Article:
Melbourne Dental School - Research Publications
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ItemThe International Caries Classification and Management System (ICCMS (TM)) an example of a Caries Management PathwayIsmail, AI ; Pitts, NB ; Tellez, M (BMC, 2015-09-15)
ItemKnowledge, management and perceived barriers to treatment of molar-incisor hypomineralisation in general dental practitioners and dental nurses in MalaysiaHussein, AS ; Ghanim, AM ; Abu-Hassan, MI ; Manton, DJ (SPRINGER, 2014-10-01)BACKGROUND: Molar-incisor hypomineralisation (MIH) is a global dental problem, yet little is known about the knowledge of the general dental practitioners (GDPs) and dental nurses (DNs) regarding this defect in South East Asia. AIMS: To assess and compare the knowledge of the GDPs and DNs in Malaysia regarding the frequency of occurrence of MIH within their practice, its diagnosis, putative aetiological factors and management. STUDY DESIGN AND METHODS: A questionnaire was distributed to GDPs and DNs during a nationwide dental conference in Melaka, Malaysia and who were asked to answer questions about demographic variables, knowledge, attitudes and practices in the management of MIH. STATISTICS: Descriptive statistics and bivariate analysis were performed. A 5% level of statistical significance was applied for the analyses. RESULTS: A response rate of 58.2% (131/225) was obtained. Most respondents were aware of MIH and encountered it in their practice (GDPs = 82.5%, DNs = 82.4%). The condition was observed by respondents less in primary molars compared to first permanent molars. Full agreement between GDPs and DNs did not exist concerning the aetiological factors and management of MIH. Glass ionomer cements were the most popular material used in treating MIH. Most respondents (GDPs = 93%, DNs = 76.5%) indicated that they had not received sufficient information about MIH and were willing to have clinical training in the diagnosis and therapeutic modalities of MIH. CONCLUSIONS: MIH is identified and encountered by most respondents. Agreement did not exist between GDPs and DNs concerning MIH frequency of occurrence within their practice, its diagnosis, aetiological factors and management.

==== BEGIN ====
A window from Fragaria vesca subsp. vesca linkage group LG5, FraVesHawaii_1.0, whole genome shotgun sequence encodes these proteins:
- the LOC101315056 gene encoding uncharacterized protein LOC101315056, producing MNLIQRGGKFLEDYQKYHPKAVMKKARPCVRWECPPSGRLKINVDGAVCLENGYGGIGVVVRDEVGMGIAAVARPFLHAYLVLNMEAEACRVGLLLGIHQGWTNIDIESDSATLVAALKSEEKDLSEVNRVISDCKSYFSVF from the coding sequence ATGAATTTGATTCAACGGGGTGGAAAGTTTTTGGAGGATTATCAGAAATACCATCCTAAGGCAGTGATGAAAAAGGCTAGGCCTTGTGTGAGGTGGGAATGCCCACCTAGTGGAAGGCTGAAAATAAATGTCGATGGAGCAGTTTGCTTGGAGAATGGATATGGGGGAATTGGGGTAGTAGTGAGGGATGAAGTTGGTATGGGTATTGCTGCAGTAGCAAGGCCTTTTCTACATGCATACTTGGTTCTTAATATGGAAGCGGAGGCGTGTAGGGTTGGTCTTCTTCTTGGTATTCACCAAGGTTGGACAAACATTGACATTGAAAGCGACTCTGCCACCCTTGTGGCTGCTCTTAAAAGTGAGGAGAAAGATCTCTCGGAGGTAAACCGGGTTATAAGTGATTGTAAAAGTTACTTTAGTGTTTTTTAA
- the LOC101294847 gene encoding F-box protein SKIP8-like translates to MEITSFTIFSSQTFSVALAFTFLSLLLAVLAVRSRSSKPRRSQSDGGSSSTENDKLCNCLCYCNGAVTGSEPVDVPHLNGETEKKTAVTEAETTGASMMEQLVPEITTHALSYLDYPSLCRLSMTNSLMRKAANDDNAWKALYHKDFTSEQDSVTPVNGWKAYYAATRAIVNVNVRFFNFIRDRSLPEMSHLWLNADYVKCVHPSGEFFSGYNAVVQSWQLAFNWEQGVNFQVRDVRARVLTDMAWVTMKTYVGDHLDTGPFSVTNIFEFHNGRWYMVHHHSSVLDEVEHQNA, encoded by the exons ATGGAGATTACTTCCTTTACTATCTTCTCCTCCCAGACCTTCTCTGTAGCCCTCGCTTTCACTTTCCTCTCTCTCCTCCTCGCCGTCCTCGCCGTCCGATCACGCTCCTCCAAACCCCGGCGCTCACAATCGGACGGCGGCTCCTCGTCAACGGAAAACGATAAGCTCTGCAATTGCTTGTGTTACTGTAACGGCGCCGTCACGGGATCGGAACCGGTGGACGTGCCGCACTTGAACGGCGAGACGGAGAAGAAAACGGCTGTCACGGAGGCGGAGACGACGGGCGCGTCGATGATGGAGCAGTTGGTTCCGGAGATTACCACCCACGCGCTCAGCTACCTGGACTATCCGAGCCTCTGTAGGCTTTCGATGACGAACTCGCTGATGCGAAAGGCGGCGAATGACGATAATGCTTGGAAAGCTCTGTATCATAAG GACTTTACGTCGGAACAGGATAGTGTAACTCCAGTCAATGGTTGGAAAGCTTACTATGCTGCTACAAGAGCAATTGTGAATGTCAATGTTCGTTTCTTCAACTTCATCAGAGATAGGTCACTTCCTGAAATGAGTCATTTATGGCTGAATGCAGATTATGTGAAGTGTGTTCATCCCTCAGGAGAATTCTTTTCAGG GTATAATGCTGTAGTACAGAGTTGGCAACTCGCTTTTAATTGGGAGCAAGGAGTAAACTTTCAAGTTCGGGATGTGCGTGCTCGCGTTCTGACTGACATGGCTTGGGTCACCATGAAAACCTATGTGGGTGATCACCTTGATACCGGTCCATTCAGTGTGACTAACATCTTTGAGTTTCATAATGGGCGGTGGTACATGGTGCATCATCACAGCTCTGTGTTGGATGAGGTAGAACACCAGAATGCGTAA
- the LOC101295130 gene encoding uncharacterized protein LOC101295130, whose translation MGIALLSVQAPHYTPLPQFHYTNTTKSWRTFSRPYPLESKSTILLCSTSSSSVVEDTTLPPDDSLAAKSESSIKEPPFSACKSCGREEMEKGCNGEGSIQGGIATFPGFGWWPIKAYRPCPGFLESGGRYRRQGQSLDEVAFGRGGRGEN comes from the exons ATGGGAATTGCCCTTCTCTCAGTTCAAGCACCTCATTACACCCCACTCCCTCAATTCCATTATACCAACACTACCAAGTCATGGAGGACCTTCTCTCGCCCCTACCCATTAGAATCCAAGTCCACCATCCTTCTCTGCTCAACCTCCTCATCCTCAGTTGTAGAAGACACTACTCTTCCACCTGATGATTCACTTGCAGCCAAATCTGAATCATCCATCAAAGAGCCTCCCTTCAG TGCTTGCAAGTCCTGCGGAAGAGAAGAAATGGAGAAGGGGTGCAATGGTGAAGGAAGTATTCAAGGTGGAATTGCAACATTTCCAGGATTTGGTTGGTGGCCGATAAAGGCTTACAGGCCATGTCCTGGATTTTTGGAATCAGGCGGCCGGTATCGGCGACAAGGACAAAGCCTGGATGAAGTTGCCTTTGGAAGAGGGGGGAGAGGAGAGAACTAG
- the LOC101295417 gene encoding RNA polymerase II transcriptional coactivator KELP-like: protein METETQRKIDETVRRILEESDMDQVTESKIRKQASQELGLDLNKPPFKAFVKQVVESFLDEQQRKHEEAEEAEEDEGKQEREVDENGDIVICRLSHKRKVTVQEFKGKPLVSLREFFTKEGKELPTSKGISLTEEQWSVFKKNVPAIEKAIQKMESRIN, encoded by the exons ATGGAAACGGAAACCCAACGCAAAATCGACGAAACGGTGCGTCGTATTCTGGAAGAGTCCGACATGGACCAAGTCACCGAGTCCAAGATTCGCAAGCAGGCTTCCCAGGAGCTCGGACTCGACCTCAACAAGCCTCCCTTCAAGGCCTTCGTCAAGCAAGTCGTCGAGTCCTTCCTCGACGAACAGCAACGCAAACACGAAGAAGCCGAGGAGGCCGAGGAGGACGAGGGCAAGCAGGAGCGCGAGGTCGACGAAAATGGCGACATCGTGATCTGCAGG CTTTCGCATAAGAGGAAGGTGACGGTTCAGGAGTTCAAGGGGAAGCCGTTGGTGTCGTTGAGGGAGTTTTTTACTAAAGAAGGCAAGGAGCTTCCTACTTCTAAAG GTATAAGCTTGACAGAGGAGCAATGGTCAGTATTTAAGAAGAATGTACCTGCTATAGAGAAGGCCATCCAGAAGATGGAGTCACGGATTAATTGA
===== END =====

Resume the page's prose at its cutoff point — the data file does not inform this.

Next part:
ItemAnti-caries effect of CPP-ACP in irradiated nasopharyngeal carcinoma patientsSim, CPC ; Wee, J ; Xu, Y ; Cheung, Y-B ; Soong, Y-L ; Manton, DJ (SPRINGER HEIDELBERG, 2015-06-01)OBJECTIVE: The aim of this study was to determine the effect of casein phosphopeptide-amorphous calcium phosphate (CPP-ACP) on caries progression in irradiated nasopharyngeal carcinoma (NPC) patients. METHODS: Twenty-one males and three females (median age, 50 years) were randomized into two groups before radiotherapy. Subjects had at least eight teeth after oral health clearance. The test group used 0.4 % stannous fluoride gel and a crème containing 10 % CPP-ACP daily; the control group used a similar crème without CPP-ACP and otherwise identical care. Subjects applied the crème three times daily and fluoride gel once daily. Caries status, saliva and plaque parameters were measured pre-radiotherapy, at 2 weeks and 3 months post-radiotherapy. RESULTS: Baseline International Caries Detection and Assessment System (ICDAS) scores were 0-1126 surfaces (93.9 %), 1-28 surfaces (2.3 %), 2-40 surfaces (3.3 %) and 3-6 surfaces (0.5 %) for the control and 0-1186 surfaces (95.6 %), 1-31 surfaces (2.5 %), 2-15 surfaces (1.2 %) and 3-8 surfaces (0.7 %) for the test group. Twenty-two subjects returned at 3 months post-radiotherapy with reduced plaque pH, salivary flow, pH and buffering capacity. Nine test and 8 control subjects developed 32 and 59 new caries lesions, respectively. Test subjects showed lower caries progression than the controls: all surfaces (OR 0.51, 95 % CI 0.17∼1.59), occlusal (OR 0.20, 95 % CI 0.03∼1.29) and smooth surfaces (OR 0.61, 95 % CI 0.16∼2.38). The difference was not statistically significant. CONCLUSION: Application of CPP-ACP did not significantly reduce caries progression in NPC patients in the first 3 months after radiotherapy as compared to controls. CLINICAL RELEVANCE: Adjunct use of CPP-ACP with stannous fluoride gel in irradiated NPC patients gave comparable results compared to stannous fluoride gel alone in reducing caries progression.